Willard Romneycare and The Managerial Revolution at National Review
Reading through the Corner at the National Review today, and it is a veritable Newt two-minutes hate!
And so much of it is personal and based on his character. That means, of course, these are qualities that are ingrained and that he can’t change. (Get the message?)
This is the only way that the pro-Romney GOP ESTABLISHMENT can get the conservative base to move towards the liberal Romney who has a record that is hostile to conservatives.
Why the ESTABLISHMENT supports Romney is a matter of speculation, but suffice it to say, he has a lot of money and has been supported by more Wall Street interests than Newt.
Wall Streeters believe in M.A.N.A.G.E.M.E.N.T and if they cannot develop a centrally planned economy (Obamaism), managed from DC that remains friendly to their interests (investment/finance capital) they will settle for one of their own who won’t reform the communitarian economy too much. And who was the first experimental manager for government-run health care? The results being? According to the New England Journal of Medicine:
There is little doubt that the high cost of care in Massachusetts is causing major strains. From 2006 to 2008, the average price of a family insurance premium increased by more than 12%, and premiums increased by about 10% statewide this autumn. If insurance becomes less affordable, the number of people who are exempted from the individual mandate could increase. Some small businesses have reportedly suffered hardships in providing insurance for employees and say that rising premiums could threaten their continued participation. But costs were high before health care reform. In contrast to the state’s approach to expanding coverage, its cost-control strategies have been incremental, and costs must now be seriously addressed.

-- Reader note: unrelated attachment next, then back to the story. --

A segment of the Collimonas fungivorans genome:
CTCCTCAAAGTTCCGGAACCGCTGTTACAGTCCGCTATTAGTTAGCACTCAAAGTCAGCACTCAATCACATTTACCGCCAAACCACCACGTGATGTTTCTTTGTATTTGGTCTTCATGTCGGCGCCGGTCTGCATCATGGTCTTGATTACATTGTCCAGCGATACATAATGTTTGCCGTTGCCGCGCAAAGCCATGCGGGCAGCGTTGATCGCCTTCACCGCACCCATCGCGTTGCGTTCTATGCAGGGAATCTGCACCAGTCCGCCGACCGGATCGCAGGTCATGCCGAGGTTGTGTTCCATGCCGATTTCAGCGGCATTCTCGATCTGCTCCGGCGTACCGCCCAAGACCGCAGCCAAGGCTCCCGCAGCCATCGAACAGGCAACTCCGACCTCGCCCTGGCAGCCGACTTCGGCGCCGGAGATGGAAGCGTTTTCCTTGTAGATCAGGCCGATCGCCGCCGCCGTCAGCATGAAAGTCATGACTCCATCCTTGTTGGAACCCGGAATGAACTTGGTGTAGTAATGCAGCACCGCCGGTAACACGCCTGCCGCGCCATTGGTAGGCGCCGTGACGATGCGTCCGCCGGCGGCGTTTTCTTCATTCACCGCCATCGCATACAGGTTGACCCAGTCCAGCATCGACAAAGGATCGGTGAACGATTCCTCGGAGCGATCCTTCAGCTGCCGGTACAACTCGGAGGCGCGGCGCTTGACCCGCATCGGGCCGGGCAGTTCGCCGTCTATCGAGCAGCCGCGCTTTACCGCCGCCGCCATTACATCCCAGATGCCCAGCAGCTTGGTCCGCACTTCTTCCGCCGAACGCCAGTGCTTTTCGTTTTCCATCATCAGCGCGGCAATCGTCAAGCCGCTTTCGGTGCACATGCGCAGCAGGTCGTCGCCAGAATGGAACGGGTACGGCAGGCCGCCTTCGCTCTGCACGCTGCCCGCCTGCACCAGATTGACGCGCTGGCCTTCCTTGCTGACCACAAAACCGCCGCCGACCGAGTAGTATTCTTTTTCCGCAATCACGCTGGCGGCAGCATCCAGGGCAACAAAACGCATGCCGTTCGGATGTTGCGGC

A conservative reformer supported by Vegas casino interests is too dangerous for Wall Street. They want M.A.N.A.G.E.M.E.N.T. and central planning because somewhere in the darker regions of elitist thought, it is being accepted that growth is no longer desireable or (worse) possible. The jig is up, so the financiers want ever-expanding pools of people to send their money to the financial industry, through government intervention. It seems that they believe that controlling your money (“Under most scenarios, health insurer top-line growth should accelerate.”) is the only way to retain their financial advantage. Ahhh. Top-line growth, just before collapse. Believe it, Willard Romneycare, the crisis manager, who knows how to draw profits from dying entities is being put in place so that financial elites will have a chance at getting theirs just before they escape.
It is ironic that National Review has become the voice of the management class, as James Burnham, who first wrote about The Managerial Revolution as a critique of the New Deal and the growth of executive power, was one of their most prolific original contributors.
It’s all just so sad.